Introduced in GitLab 13.1.
For applications that use RSpec for running tests, we’ve introduced the
template to run subsets of your test suite,
based on the changes in your merge request.
The template uses the test_file_finder (
that accepts a list of files as input, and returns a list of spec (test) files
that it believes to be relevant to the input files.
tff is designed for Ruby on Rails projects, so the
Verify/FailFast template is
configured to run when changes to Ruby files are detected. By default, it runs in
.pre stage of a GitLab CI/CD pipeline,
before all other stages.
Fail fast testing is useful when adding new functionality to a project and adding new automated tests.
Your project could have hundreds of thousands of tests that take a long time to complete. You may be confident that a new test will pass, but you have to wait for all the tests to complete to verify it. This could take an hour or more, even when using parallelization.
Fail fast testing gives you a faster feedback loop from the pipeline. It lets you know quickly that the new tests are passing and the new functionality did not break other tests.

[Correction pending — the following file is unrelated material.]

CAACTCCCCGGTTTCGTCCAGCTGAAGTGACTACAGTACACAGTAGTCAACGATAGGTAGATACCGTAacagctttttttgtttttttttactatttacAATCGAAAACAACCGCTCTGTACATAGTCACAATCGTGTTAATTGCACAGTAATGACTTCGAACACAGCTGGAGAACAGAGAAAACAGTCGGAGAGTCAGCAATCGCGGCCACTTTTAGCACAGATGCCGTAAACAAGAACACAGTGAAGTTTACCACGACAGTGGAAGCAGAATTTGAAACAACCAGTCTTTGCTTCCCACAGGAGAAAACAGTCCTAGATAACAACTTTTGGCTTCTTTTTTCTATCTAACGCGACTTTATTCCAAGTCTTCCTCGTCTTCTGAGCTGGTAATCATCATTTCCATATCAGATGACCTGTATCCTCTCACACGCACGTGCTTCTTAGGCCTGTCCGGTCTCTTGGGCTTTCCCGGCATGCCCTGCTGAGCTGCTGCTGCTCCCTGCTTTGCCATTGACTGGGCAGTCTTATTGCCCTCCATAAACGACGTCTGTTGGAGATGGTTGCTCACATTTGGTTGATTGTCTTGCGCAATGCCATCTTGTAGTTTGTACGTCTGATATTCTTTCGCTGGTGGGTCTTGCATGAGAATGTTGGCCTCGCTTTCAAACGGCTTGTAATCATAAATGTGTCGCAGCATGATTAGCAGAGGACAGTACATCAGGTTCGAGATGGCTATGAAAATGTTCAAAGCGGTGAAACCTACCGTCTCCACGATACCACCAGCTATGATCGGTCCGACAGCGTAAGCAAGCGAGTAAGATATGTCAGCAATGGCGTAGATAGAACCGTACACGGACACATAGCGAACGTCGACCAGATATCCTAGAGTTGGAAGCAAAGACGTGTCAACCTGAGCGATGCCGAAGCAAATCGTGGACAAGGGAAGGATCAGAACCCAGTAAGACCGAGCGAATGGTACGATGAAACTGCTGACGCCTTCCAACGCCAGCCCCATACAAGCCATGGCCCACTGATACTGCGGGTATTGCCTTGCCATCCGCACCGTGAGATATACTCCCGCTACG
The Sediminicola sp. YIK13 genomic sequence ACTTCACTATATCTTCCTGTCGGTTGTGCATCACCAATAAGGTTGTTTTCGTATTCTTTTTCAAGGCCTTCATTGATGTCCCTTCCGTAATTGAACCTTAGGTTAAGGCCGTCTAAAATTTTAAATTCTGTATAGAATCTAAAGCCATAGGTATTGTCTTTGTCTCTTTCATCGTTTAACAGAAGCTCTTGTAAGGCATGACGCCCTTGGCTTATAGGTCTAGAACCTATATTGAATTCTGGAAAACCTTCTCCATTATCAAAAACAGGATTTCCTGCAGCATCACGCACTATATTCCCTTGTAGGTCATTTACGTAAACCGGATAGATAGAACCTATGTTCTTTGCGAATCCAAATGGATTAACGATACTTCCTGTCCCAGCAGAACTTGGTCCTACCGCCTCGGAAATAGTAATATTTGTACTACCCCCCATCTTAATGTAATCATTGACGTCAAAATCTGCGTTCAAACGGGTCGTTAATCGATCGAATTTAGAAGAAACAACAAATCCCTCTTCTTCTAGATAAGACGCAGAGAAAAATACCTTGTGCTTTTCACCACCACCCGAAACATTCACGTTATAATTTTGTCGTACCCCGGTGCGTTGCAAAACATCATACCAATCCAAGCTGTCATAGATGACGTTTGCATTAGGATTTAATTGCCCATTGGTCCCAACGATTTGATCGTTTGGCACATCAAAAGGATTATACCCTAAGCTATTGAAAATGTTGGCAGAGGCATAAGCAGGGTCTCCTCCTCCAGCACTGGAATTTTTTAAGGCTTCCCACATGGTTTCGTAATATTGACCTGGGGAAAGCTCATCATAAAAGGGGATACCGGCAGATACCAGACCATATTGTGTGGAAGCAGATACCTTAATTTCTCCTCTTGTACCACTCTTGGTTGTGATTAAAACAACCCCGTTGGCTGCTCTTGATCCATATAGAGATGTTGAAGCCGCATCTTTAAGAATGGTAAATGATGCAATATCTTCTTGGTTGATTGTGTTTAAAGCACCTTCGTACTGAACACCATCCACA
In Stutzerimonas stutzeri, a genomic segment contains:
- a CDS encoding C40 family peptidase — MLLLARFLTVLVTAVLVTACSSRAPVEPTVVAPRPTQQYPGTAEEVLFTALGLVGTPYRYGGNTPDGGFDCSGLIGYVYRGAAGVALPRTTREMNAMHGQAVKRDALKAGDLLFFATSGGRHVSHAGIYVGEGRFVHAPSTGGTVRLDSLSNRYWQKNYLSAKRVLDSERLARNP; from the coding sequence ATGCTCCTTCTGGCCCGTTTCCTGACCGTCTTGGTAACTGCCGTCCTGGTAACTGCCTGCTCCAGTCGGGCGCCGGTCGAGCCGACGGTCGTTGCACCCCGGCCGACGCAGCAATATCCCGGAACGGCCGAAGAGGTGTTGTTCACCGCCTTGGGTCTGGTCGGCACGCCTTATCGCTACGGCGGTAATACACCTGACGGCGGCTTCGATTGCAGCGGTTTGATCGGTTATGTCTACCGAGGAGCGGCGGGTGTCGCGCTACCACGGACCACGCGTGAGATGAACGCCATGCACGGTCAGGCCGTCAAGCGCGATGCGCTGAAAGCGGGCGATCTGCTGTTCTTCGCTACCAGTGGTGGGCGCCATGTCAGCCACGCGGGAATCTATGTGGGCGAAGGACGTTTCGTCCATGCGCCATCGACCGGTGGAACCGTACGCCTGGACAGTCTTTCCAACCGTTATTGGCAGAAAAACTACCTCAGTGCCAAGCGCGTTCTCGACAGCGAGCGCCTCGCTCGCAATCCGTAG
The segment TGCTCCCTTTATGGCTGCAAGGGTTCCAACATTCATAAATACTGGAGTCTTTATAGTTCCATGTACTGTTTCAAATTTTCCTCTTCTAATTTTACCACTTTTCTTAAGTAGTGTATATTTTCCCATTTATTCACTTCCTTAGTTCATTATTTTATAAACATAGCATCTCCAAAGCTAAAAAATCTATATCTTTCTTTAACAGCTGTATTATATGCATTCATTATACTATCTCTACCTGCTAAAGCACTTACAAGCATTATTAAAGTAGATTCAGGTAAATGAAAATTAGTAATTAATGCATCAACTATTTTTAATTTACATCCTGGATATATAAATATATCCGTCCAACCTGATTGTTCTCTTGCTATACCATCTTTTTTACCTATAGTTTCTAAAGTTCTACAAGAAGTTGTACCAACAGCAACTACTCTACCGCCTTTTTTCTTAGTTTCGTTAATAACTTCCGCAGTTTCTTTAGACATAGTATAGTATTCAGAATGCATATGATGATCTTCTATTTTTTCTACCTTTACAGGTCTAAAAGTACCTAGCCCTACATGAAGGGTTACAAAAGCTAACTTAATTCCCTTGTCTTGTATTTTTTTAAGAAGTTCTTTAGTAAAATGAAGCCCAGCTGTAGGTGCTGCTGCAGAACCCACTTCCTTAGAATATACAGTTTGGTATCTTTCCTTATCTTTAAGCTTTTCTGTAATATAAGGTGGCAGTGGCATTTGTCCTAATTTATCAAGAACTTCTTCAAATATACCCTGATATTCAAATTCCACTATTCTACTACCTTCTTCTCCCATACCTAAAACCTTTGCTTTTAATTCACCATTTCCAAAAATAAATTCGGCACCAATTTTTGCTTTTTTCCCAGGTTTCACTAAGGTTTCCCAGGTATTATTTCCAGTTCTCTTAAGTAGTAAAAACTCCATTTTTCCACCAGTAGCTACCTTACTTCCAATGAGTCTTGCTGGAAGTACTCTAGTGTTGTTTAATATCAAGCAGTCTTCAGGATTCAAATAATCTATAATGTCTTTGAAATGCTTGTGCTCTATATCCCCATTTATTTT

This template requires:
- A project built in Rails that uses RSpec for testing.
- CI/CD configured to:
- Use a Docker image with Ruby available.
- Use Pipelines for Merge Requests
- Pipelines for Merged Results enabled in the project settings.
We’ll use the following plain RSpec configuration as a starting point. It installs all the
project gems and executes
rspec, on merge request pipelines only.
rspec-complete: stage: test rules: - if: $CI_PIPELINE_SOURCE == "merge_request_event" script: - bundle install - bundle exec rspec
To run the most relevant specs first instead of the whole suite,
the template by adding the following to your CI/CD configuration:
include: - template: Verify/FailFast.gitlab-ci.yml
For illustrative purposes, let’s say our Rails app spec suite consists of 100 specs per model for ten models.
If no Ruby files are changed:
rspec-rails-modified-paths-specswill not run any tests.
rspec-completewill run the full suite of 1000 tests.
If one Ruby model is changed, for example
will run the 100 tests for
- If all of these 100 tests pass, then the full
rspec-completesuite of 1000 tests is allowed to run.
- If any of these 100 tests fail, they will fail quickly, and
rspec-completewill not run any tests.
The final case saves resources and time as the full 1000 test suite does not run.